A nation of shoplifters? Britain’s anti-social society

Buxton Battle of Ideas festival 2023, Saturday 25 November, Devonshire Dome, Buxton


Over a million incidents of anti-social behaviour were recorded last year. The problem has been making headlines, from the government’s ban on the ‘laughing gas’ canisters that litter parks to the home-invasion trend that saw the infamous Mizzy walking into random houses with his fellow TikTokers. But how big a problem is it? Is anti-social behaviour a perennial problem caused by young people hanging about on the streets, or is there something else going on?

According to research, 43 per cent of victims of anti-social behaviour suffer mental-health impacts, while vandalism and disorder blight many areas. As for the perpetrators, the shadow justice secretary, Steve Reed, has spoken of ‘tackling the effects of the trauma that leads them to offend’. But is this therapeutic approach to young people and to those on the receiving end of anti-social behaviour just as disempowering as the punitive approach also advocated by both main parties?

The government’s Anti-Social Behaviour Action Plan promises to treat it ‘with the urgency it deserves’ and to take a ‘zero-tolerance’ approach. The campaign group Manifesto Club, however, describes it as a ‘significant increase in police and local authority powers to direct individual behaviour, ban public activities, and issue on-the-spot penalties’.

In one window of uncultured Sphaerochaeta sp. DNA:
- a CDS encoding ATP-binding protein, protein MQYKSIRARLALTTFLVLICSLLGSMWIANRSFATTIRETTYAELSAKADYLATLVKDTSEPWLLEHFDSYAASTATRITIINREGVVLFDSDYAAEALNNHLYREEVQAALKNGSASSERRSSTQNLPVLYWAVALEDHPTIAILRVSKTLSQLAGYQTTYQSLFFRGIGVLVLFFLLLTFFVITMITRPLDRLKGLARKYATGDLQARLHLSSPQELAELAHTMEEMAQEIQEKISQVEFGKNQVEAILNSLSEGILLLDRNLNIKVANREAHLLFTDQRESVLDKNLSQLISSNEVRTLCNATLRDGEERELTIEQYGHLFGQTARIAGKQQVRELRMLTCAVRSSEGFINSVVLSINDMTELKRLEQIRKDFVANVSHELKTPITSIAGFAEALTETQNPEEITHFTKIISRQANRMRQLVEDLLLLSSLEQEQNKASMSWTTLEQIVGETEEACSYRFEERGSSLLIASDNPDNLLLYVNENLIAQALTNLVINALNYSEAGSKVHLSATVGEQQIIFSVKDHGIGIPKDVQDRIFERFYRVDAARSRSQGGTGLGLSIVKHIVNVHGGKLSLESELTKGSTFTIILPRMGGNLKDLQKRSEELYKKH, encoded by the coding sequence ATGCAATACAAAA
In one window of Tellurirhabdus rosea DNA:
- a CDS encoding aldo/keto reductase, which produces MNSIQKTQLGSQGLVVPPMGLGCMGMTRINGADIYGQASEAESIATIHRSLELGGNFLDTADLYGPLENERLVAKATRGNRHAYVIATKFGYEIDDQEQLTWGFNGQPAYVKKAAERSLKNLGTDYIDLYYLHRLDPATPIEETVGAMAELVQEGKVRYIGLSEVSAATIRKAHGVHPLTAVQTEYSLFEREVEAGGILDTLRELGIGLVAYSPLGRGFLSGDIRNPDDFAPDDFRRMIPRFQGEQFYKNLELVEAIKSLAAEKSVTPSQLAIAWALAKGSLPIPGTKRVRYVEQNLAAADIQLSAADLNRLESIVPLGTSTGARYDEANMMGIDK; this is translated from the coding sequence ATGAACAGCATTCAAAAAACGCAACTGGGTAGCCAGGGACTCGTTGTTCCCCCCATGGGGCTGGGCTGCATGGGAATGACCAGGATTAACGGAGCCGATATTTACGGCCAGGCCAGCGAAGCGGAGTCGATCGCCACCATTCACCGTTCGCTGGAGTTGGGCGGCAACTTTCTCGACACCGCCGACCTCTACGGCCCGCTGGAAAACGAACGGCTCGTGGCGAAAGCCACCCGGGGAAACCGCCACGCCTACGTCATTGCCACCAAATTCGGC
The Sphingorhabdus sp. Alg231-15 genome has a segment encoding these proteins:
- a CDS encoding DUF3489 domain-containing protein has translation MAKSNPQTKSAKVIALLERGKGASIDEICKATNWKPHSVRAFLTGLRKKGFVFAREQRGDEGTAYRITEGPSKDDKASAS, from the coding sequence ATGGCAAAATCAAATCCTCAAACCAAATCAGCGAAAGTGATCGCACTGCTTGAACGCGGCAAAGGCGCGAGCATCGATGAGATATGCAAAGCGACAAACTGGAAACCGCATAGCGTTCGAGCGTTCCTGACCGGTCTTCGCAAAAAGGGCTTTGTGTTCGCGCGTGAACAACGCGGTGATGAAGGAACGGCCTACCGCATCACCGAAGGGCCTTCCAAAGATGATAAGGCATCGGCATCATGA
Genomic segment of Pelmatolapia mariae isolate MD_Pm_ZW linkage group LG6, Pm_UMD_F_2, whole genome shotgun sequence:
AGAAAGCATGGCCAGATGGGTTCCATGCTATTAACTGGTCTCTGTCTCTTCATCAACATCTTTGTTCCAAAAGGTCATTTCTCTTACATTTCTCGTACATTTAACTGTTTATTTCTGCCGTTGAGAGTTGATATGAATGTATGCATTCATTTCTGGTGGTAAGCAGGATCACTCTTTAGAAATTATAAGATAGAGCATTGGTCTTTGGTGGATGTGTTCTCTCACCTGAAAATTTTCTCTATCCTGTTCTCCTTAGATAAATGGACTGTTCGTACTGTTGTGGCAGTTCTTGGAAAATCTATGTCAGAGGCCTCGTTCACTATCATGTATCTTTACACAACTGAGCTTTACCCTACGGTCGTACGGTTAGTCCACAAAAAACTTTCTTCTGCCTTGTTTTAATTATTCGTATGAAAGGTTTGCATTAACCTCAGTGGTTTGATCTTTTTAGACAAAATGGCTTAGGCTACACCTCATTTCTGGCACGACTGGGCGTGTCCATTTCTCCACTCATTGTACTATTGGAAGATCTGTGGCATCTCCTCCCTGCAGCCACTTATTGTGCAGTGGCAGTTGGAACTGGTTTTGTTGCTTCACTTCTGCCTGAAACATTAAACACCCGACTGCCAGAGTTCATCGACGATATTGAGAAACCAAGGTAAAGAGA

Shoplifting seems to be on the rise – with John Lewis and other corporations announcing profit losses linked to ‘steal-to-order’ shoplifters. In big supermarkets, many items such as baby formula or cheese are kept behind the counter or are security tagged. For some, the kinds of products being targeted signifies that the increase in criminality is linked to the cost-of-living crisis. But others argue that the inability of the police to respond to shoplifting calls means that thieves know they can operate with impunity. Earlier this year, Derbyshire’s police and crime commissioner announced her Action Against Anti-Social Behaviour Plan, with £4.4million from the Home Office to help with ‘hot spot’ policing, as well as ‘further resources to the CCTV upgrades, youth diversionary projects, and the provision of sports activities’. While some argue that anti-social behaviour is the devil making work for idle hands, others are sceptical about solving the crisis with youth clubs.

Is the political and media response excessive or are we too easily resigned to youthful misbehaviour, petty crime and incivility? Is it just the young ones we have to worry about? From dangerous dogs to shoplifting-to-order, age no longer seems to be the defining factor in many instances of anti-social behaviour. Has the interference of mobile phones in public life – creating a bystander society keen to film but not to act – meant that social shaming no longer plays a role in combatting anti-social behaviour? Do we have a role to play in ‘policing’ our communities ourselves or are we too scared, or disinclined, to intervene?

Tom Andrews
police historian; lecturer in policing, University of Derby; former police sergeant; author, The Sharpe End: murder, violence and knife crime on Nottingham’s thin blue line

Lisa McKenzie
working-class academic; author, Getting By: estates class and culture in austerity Britain and Working Class Lockdown Diaries

Dr Elizabeth Peatfield
senior lecturer in Criminal Justice, Liverpool John Moores University; presiding justice, Merseyside Criminal Bench

Jane Sandeman
chief operating officer, The Passage; convenor, AoI Parents Forum; contributor, Standing up to Supernanny

Paul Thomas
civil servant; co-founder, The Leeds Salon